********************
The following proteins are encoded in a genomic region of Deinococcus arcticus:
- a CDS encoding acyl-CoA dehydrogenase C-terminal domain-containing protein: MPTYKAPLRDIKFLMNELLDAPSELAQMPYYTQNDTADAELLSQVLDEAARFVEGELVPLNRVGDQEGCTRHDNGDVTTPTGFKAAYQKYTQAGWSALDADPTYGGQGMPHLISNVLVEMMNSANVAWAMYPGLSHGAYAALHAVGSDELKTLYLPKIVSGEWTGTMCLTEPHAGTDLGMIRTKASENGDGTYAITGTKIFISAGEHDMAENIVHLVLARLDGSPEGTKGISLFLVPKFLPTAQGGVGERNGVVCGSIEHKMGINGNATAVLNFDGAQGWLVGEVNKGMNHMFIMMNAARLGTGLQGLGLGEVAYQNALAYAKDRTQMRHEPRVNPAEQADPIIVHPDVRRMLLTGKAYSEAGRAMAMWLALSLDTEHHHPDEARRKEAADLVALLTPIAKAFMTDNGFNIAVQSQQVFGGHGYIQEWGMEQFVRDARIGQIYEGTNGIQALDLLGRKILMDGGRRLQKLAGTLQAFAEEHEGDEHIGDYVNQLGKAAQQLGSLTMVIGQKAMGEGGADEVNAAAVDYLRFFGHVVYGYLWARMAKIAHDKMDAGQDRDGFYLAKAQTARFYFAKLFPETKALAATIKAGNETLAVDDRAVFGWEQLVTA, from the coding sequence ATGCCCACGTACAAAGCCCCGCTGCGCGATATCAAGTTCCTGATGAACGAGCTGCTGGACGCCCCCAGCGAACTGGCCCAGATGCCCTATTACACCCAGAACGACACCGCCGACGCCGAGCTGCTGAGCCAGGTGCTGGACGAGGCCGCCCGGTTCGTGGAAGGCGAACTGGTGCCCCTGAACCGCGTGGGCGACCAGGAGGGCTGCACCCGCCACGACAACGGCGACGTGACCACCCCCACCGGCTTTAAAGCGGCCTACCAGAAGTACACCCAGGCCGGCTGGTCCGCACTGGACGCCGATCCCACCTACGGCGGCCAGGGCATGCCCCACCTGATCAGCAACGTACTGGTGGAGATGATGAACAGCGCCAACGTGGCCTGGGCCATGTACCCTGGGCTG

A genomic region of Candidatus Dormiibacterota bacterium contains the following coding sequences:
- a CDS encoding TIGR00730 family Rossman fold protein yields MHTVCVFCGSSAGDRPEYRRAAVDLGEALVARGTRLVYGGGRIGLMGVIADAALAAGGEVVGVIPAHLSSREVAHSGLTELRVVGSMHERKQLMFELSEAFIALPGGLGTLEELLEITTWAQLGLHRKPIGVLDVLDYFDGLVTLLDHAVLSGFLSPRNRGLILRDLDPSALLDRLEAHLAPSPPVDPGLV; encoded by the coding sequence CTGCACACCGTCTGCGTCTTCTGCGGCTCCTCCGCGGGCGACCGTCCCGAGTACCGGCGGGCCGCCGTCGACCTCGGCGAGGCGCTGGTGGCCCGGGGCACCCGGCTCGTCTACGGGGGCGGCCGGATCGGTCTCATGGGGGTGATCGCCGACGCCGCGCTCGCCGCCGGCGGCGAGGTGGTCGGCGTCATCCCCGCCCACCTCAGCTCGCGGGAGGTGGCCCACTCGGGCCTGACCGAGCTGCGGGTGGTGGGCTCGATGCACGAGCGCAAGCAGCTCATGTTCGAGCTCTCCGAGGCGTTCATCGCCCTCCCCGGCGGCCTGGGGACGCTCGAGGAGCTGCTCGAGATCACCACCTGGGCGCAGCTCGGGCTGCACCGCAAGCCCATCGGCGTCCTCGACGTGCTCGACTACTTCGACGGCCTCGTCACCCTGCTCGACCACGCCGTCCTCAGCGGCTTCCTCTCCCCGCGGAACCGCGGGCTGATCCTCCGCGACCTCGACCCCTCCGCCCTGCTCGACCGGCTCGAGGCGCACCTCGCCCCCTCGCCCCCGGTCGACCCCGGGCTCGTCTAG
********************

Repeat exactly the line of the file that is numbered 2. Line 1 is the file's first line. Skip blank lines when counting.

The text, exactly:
- a CDS encoding acyl-CoA dehydrogenase C-terminal domain-containing protein: MPTYKAPLRDIKFLMNELLDAPSELAQMPYYTQNDTADAELLSQVLDEAARFVEGELVPLNRVGDQEGCTRHDNGDVTTPTGFKAAYQKYTQAGWSALDADPTYGGQGMPHLISNVLVEMMNSANVAWAMYPGLSHGAYAALHAVGSDELKTLYLPKIVSGEWTGTMCLTEPHAGTDLGMIRTKASENGDGTYAITGTKIFISAGEHDMAENIVHLVLARLDGSPEGTKGISLFLVPKFLPTAQGGVGERNGVVCGSIEHKMGINGNATAVLNFDGAQGWLVGEVNKGMNHMFIMMNAARLGTGLQGLGLGEVAYQNALAYAKDRTQMRHEPRVNPAEQADPIIVHPDVRRMLLTGKAYSEAGRAMAMWLALSLDTEHHHPDEARRKEAADLVALLTPIAKAFMTDNGFNIAVQSQQVFGGHGYIQEWGMEQFVRDARIGQIYEGTNGIQALDLLGRKILMDGGRRLQKLAGTLQAFAEEHEGDEHIGDYVNQLGKAAQQLGSLTMVIGQKAMGEGGADEVNAAAVDYLRFFGHVVYGYLWARMAKIAHDKMDAGQDRDGFYLAKAQTARFYFAKLFPETKALAATIKAGNETLAVDDRAVFGWEQLVTA, from the coding sequence ATGCCCACGTACAAAGCCCCGCTGCGCGATATCAAGTTCCTGATGAACGAGCTGCTGGACGCCCCCAGCGAACTGGCCCAGATGCCCTATTACACCCAGAACGACACCGCCGACGCCGAGCTGCTGAGCCAGGTGCTGGACGAGGCCGCCCGGTTCGTGGAAGGCGAACTGGTGCCCCTGAACCGCGTGGGCGACCAGGAGGGCTGCACCCGCCACGACAACGGCGACGTGACCACCCCCACCGGCTTTAAAGCGGCCTACCAGAAGTACACCCAGGCCGGCTGGTCCGCACTGGACGCCGATCCCACCTACGGCGGCCAGGGCATGCCCCACCTGATCAGCAACGTACTGGTGGAGATGATGAACAGCGCCAACGTGGCCTGGGCCATGTACCCTGGGCTG